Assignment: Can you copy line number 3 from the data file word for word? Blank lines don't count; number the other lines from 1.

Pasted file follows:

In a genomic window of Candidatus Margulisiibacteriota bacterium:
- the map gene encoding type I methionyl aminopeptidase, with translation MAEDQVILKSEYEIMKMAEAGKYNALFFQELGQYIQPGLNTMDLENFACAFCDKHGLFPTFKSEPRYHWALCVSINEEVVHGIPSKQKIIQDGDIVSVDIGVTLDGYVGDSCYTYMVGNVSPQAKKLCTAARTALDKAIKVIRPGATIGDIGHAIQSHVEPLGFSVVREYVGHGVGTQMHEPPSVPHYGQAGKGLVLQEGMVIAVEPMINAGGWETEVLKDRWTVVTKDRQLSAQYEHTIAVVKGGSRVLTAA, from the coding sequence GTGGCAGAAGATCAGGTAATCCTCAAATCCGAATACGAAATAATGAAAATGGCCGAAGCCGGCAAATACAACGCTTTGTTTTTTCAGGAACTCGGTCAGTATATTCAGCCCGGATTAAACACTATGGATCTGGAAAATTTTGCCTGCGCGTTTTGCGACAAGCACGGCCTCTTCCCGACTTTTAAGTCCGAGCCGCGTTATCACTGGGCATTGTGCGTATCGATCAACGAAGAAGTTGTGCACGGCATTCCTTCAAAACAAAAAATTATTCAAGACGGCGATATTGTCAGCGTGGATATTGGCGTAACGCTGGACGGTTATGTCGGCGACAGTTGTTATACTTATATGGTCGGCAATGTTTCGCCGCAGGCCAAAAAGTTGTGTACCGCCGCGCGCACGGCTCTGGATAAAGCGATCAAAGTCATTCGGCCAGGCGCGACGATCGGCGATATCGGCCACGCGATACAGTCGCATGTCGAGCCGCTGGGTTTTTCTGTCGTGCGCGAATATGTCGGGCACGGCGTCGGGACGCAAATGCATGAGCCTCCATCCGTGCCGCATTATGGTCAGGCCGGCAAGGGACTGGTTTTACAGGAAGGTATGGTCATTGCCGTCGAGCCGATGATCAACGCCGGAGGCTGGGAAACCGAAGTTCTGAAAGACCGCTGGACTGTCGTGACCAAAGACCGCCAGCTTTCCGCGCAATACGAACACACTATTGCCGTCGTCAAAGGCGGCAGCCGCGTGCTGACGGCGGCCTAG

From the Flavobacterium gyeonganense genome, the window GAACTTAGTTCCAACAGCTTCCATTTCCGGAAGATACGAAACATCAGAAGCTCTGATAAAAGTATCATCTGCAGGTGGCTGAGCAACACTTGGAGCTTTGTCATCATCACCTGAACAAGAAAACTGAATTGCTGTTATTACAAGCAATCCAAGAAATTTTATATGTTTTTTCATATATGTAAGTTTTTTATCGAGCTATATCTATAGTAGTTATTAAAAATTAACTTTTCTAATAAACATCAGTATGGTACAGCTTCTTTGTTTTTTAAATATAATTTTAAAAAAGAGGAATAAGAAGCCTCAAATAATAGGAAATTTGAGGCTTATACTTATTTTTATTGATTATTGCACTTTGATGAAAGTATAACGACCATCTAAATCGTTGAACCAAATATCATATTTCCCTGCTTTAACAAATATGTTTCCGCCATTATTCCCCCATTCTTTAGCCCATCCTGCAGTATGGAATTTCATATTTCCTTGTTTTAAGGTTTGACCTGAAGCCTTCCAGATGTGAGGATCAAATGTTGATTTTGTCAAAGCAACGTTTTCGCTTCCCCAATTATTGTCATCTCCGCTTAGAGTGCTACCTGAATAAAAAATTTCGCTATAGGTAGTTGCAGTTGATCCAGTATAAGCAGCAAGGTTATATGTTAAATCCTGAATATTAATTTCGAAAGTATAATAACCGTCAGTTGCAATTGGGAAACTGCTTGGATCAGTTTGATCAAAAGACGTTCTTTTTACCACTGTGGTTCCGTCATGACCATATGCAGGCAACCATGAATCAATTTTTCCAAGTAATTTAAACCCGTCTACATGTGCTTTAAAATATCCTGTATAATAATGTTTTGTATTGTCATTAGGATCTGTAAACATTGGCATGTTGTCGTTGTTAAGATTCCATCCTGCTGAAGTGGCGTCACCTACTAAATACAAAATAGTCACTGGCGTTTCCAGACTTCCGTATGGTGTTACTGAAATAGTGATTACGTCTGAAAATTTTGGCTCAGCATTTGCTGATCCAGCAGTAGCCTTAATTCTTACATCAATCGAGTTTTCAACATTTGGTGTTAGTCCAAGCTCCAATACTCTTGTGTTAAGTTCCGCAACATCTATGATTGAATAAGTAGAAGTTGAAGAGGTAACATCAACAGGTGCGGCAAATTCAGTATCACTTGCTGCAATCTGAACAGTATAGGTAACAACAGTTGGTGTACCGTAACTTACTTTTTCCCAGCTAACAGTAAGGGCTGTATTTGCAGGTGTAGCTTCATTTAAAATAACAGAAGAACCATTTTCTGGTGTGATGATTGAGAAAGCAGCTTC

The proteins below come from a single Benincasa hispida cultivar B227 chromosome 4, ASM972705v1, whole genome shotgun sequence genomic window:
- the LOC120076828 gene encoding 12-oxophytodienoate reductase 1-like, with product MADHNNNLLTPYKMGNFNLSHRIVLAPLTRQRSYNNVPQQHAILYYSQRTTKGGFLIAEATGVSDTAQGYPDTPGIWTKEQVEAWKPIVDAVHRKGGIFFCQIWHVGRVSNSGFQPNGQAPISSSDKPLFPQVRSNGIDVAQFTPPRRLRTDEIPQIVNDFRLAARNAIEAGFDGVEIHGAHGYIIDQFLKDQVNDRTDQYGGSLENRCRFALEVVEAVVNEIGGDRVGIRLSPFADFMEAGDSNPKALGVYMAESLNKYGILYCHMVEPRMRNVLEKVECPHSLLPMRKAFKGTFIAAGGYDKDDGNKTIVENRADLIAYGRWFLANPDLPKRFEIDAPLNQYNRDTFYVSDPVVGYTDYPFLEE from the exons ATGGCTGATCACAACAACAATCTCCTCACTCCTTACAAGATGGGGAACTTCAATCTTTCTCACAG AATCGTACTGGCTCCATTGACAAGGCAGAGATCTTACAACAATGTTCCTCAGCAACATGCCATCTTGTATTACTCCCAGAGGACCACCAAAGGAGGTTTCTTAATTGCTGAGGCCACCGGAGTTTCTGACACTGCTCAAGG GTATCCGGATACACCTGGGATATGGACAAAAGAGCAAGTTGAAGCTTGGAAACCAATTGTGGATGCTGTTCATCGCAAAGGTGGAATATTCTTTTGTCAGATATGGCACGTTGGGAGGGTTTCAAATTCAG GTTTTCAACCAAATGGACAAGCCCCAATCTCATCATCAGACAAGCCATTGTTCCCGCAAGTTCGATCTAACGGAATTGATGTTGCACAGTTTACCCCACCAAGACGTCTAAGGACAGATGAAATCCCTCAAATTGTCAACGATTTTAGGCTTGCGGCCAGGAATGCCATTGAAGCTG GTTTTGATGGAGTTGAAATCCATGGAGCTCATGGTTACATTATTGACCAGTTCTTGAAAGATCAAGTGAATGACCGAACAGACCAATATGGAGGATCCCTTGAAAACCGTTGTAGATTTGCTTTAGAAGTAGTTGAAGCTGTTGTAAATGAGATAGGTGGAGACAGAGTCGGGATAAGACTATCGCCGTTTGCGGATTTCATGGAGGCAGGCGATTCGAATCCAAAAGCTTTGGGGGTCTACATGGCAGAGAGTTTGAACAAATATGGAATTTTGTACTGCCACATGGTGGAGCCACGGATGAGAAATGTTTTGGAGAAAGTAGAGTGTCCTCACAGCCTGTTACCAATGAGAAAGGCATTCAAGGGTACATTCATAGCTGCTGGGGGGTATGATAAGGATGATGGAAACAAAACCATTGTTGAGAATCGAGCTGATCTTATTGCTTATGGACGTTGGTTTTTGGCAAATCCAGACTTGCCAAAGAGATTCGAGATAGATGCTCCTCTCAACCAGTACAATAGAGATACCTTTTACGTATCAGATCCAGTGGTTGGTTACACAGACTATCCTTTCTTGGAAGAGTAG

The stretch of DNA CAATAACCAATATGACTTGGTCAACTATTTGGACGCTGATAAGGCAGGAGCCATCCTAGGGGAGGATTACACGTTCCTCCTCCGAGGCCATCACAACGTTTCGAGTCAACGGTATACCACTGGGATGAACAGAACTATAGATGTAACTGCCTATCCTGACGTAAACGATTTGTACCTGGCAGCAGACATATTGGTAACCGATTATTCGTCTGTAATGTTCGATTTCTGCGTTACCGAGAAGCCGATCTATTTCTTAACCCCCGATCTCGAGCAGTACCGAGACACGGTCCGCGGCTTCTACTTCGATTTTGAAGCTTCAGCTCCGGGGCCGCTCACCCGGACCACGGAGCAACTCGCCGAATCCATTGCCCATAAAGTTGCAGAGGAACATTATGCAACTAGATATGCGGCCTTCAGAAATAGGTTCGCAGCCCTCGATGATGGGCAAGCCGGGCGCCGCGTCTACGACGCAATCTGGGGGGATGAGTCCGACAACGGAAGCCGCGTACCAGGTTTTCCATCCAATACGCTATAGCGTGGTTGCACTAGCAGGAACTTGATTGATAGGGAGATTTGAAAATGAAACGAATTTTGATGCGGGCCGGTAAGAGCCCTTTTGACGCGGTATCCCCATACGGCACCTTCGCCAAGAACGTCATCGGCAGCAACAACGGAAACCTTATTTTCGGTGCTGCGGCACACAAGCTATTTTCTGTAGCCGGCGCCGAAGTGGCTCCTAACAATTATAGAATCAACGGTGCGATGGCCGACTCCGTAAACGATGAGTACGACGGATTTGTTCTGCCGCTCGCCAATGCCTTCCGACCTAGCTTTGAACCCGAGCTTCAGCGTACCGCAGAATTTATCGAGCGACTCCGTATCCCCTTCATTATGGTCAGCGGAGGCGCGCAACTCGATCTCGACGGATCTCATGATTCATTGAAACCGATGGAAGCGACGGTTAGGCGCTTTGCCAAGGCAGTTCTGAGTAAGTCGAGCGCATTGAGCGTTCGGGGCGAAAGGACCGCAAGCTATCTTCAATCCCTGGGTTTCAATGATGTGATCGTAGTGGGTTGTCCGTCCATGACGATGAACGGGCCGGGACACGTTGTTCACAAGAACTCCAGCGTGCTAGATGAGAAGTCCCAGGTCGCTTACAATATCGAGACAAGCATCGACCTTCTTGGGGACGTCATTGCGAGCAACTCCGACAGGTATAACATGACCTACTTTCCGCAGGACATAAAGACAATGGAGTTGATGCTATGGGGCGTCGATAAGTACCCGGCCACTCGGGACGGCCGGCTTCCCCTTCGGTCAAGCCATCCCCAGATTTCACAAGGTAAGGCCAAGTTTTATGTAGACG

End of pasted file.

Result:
From the Flavobacterium gyeonganense genome, the window GAACTTAGTTCCAACAGCTTCCATTTCCGGAAGATACGAAACATCAGAAGCTCTGATAAAAGTATCATCTGCAGGTGGCTGAGCAACACTTGGAGCTTTGTCATCATCACCTGAACAAGAAAACTGAATTGCTGTTATTACAAGCAATCCAAGAAATTTTATATGTTTTTTCATATATGTAAGTTTTTTATCGAGCTATATCTATAGTAGTTATTAAAAATTAACTTTTCTAATAAACATCAGTATGGTACAGCTTCTTTGTTTTTTAAATATAATTTTAAAAAAGAGGAATAAGAAGCCTCAAATAATAGGAAATTTGAGGCTTATACTTATTTTTATTGATTATTGCACTTTGATGAAAGTATAACGACCATCTAAATCGTTGAACCAAATATCATATTTCCCTGCTTTAACAAATATGTTTCCGCCATTATTCCCCCATTCTTTAGCCCATCCTGCAGTATGGAATTTCATATTTCCTTGTTTTAAGGTTTGACCTGAAGCCTTCCAGATGTGAGGATCAAATGTTGATTTTGTCAAAGCAACGTTTTCGCTTCCCCAATTATTGTCATCTCCGCTTAGAGTGCTACCTGAATAAAAAATTTCGCTATAGGTAGTTGCAGTTGATCCAGTATAAGCAGCAAGGTTATATGTTAAATCCTGAATATTAATTTCGAAAGTATAATAACCGTCAGTTGCAATTGGGAAACTGCTTGGATCAGTTTGATCAAAAGACGTTCTTTTTACCACTGTGGTTCCGTCATGACCATATGCAGGCAACCATGAATCAATTTTTCCAAGTAATTTAAACCCGTCTACATGTGCTTTAAAATATCCTGTATAATAATGTTTTGTATTGTCATTAGGATCTGTAAACATTGGCATGTTGTCGTTGTTAAGATTCCATCCTGCTGAAGTGGCGTCACCTACTAAATACAAAATAGTCACTGGCGTTTCCAGACTTCCGTATGGTGTTACTGAAATAGTGATTACGTCTGAAAATTTTGGCTCAGCATTTGCTGATCCAGCAGTAGCCTTAATTCTTACATCAATCGAGTTTTCAACATTTGGTGTTAGTCCAAGCTCCAATACTCTTGTGTTAAGTTCCGCAACATCTATGATTGAATAAGTAGAAGTTGAAGAGGTAACATCAACAGGTGCGGCAAATTCAGTATCACTTGCTGCAATCTGAACAGTATAGGTAACAACAGTTGGTGTACCGTAACTTACTTTTTCCCAGCTAACAGTAAGGGCTGTATTTGCAGGTGTAGCTTCATTTAAAATAACAGAAGAACCATTTTCTGGTGTGATGATTGAGAAAGCAGCTTC